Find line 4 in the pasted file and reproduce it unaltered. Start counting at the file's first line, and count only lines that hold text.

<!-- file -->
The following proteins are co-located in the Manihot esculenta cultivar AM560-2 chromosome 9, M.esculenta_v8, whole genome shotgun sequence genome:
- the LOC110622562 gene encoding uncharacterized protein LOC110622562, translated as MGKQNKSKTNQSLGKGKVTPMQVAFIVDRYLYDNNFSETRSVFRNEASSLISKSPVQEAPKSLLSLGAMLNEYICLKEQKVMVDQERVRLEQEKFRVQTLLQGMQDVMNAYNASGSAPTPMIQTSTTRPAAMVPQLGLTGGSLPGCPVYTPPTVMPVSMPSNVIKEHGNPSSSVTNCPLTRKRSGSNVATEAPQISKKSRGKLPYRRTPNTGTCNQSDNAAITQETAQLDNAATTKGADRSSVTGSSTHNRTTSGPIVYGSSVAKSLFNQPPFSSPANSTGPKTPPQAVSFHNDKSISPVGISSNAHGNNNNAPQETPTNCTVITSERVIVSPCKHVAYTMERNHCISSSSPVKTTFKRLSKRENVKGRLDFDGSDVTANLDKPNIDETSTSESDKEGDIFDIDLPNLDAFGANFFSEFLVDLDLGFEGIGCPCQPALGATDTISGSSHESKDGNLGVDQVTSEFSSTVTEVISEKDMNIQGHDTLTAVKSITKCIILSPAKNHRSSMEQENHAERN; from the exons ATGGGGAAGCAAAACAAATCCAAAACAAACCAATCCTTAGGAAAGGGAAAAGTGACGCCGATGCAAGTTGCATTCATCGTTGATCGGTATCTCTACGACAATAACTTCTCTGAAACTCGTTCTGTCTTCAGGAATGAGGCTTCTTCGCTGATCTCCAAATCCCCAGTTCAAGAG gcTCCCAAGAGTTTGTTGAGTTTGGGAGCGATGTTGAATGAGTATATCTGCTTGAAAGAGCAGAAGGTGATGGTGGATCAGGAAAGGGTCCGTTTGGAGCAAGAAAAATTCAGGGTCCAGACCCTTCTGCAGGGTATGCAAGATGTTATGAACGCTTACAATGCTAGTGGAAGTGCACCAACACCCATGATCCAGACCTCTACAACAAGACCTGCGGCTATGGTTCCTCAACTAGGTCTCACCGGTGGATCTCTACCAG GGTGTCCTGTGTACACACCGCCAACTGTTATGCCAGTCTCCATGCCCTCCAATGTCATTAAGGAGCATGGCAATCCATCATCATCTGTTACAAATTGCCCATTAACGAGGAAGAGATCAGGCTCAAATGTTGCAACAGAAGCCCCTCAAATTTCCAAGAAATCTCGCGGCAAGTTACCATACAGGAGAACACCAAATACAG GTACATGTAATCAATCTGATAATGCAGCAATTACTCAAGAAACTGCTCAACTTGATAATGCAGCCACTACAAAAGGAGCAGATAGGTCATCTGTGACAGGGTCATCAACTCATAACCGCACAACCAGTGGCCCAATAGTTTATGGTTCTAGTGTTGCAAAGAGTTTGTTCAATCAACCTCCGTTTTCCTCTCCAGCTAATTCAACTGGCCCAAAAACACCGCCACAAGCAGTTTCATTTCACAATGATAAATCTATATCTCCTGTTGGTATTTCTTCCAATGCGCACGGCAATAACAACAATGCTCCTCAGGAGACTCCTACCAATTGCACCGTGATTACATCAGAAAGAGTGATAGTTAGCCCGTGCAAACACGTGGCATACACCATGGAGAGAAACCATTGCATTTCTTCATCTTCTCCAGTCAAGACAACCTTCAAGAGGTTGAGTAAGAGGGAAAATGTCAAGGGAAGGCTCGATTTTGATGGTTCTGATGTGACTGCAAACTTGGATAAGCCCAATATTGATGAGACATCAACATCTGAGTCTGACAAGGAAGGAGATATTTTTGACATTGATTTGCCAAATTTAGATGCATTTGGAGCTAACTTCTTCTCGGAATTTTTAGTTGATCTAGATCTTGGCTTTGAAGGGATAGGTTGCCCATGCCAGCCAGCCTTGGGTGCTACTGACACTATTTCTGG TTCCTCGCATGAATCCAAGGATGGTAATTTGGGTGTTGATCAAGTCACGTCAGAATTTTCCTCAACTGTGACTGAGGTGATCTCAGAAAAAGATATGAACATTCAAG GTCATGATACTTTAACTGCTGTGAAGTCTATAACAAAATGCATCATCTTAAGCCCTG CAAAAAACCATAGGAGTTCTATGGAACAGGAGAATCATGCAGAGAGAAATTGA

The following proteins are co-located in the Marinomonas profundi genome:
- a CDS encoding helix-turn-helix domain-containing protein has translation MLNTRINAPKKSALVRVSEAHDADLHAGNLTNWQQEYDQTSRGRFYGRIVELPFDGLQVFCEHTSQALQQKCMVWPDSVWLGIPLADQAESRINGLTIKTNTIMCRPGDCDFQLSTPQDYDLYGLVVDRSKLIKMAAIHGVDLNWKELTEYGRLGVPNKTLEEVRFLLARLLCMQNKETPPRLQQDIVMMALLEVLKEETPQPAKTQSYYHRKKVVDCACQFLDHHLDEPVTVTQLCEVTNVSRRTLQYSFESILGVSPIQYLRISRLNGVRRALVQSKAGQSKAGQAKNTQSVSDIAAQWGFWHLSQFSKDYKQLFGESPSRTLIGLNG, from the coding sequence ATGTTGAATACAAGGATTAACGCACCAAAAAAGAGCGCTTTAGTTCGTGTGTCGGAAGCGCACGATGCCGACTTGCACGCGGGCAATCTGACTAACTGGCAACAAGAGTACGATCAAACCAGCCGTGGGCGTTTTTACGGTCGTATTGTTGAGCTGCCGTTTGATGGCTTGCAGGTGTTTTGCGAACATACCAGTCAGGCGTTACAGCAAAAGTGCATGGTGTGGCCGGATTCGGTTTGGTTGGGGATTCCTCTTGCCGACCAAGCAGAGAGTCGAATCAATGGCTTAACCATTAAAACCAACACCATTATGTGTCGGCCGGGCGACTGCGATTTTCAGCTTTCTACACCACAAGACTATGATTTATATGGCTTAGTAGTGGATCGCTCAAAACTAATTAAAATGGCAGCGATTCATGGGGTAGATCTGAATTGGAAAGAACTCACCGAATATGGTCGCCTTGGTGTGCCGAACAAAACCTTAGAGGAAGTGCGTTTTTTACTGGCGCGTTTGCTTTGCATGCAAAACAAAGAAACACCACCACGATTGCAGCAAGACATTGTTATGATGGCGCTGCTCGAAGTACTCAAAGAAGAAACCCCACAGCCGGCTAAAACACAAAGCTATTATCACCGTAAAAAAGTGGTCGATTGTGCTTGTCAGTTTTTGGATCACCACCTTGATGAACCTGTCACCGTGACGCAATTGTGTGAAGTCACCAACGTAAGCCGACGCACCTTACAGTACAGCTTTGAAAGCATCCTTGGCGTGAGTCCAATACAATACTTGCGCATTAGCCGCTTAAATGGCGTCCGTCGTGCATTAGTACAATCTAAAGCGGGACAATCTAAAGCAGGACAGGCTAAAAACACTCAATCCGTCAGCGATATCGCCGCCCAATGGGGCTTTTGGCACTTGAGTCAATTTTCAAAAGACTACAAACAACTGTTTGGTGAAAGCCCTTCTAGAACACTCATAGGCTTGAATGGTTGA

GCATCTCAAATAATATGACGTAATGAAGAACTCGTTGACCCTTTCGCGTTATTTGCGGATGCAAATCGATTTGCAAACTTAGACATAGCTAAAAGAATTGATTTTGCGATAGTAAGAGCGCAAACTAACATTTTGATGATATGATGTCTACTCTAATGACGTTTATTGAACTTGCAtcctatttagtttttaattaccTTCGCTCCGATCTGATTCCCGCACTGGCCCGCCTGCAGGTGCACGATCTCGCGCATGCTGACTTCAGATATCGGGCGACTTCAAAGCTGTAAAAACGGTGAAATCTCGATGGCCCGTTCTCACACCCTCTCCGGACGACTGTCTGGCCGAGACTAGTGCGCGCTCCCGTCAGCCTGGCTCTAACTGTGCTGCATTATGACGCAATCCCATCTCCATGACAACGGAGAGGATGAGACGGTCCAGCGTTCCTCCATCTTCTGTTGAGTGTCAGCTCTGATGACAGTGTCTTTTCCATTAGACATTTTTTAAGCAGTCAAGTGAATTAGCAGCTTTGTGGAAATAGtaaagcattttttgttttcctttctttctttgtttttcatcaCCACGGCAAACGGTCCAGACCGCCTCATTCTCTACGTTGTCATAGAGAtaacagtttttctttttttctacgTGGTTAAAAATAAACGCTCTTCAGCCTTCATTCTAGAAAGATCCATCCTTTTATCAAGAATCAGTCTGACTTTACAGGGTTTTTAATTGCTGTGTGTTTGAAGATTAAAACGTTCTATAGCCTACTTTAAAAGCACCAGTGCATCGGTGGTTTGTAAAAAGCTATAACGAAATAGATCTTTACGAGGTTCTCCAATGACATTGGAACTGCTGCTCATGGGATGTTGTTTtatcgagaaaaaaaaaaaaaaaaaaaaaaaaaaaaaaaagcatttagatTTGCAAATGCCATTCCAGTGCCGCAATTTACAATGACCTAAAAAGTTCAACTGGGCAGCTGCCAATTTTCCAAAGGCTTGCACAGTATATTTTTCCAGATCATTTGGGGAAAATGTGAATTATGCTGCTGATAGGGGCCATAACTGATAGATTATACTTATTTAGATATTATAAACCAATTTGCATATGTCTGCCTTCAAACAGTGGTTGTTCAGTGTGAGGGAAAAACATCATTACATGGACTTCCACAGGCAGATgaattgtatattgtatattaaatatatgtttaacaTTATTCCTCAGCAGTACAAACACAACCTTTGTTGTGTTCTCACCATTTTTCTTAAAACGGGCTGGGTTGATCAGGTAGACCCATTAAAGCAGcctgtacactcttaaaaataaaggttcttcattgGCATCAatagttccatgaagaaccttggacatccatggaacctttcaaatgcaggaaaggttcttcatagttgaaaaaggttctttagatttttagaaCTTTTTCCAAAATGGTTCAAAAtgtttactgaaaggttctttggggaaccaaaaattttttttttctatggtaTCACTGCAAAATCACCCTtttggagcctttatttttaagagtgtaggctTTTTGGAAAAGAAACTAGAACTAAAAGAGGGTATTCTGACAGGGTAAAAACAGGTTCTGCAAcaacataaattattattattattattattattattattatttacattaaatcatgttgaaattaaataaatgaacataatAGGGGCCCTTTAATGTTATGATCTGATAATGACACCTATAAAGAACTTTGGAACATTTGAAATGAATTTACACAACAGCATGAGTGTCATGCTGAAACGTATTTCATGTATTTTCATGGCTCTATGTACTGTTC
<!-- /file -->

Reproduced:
- a CDS encoding helix-turn-helix domain-containing protein has translation MLNTRINAPKKSALVRVSEAHDADLHAGNLTNWQQEYDQTSRGRFYGRIVELPFDGLQVFCEHTSQALQQKCMVWPDSVWLGIPLADQAESRINGLTIKTNTIMCRPGDCDFQLSTPQDYDLYGLVVDRSKLIKMAAIHGVDLNWKELTEYGRLGVPNKTLEEVRFLLARLLCMQNKETPPRLQQDIVMMALLEVLKEETPQPAKTQSYYHRKKVVDCACQFLDHHLDEPVTVTQLCEVTNVSRRTLQYSFESILGVSPIQYLRISRLNGVRRALVQSKAGQSKAGQAKNTQSVSDIAAQWGFWHLSQFSKDYKQLFGESPSRTLIGLNG, from the coding sequence ATGTTGAATACAAGGATTAACGCACCAAAAAAGAGCGCTTTAGTTCGTGTGTCGGAAGCGCACGATGCCGACTTGCACGCGGGCAATCTGACTAACTGGCAACAAGAGTACGATCAAACCAGCCGTGGGCGTTTTTACGGTCGTATTGTTGAGCTGCCGTTTGATGGCTTGCAGGTGTTTTGCGAACATACCAGTCAGGCGTTACAGCAAAAGTGCATGGTGTGGCCGGATTCGGTTTGGTTGGGGATTCCTCTTGCCGACCAAGCAGAGAGTCGAATCAATGGCTTAACCATTAAAACCAACACCATTATGTGTCGGCCGGGCGACTGCGATTTTCAGCTTTCTACACCACAAGACTATGATTTATATGGCTTAGTAGTGGATCGCTCAAAACTAATTAAAATGGCAGCGATTCATGGGGTAGATCTGAATTGGAAAGAACTCACCGAATATGGTCGCCTTGGTGTGCCGAACAAAACCTTAGAGGAAGTGCGTTTTTTACTGGCGCGTTTGCTTTGCATGCAAAACAAAGAAACACCACCACGATTGCAGCAAGACATTGTTATGATGGCGCTGCTCGAAGTACTCAAAGAAGAAACCCCACAGCCGGCTAAAACACAAAGCTATTATCACCGTAAAAAAGTGGTCGATTGTGCTTGTCAGTTTTTGGATCACCACCTTGATGAACCTGTCACCGTGACGCAATTGTGTGAAGTCACCAACGTAAGCCGACGCACCTTACAGTACAGCTTTGAAAGCATCCTTGGCGTGAGTCCAATACAATACTTGCGCATTAGCCGCTTAAATGGCGTCCGTCGTGCATTAGTACAATCTAAAGCGGGACAATCTAAAGCAGGACAGGCTAAAAACACTCAATCCGTCAGCGATATCGCCGCCCAATGGGGCTTTTGGCACTTGAGTCAATTTTCAAAAGACTACAAACAACTGTTTGGTGAAAGCCCTTCTAGAACACTCATAGGCTTGAATGGTTGA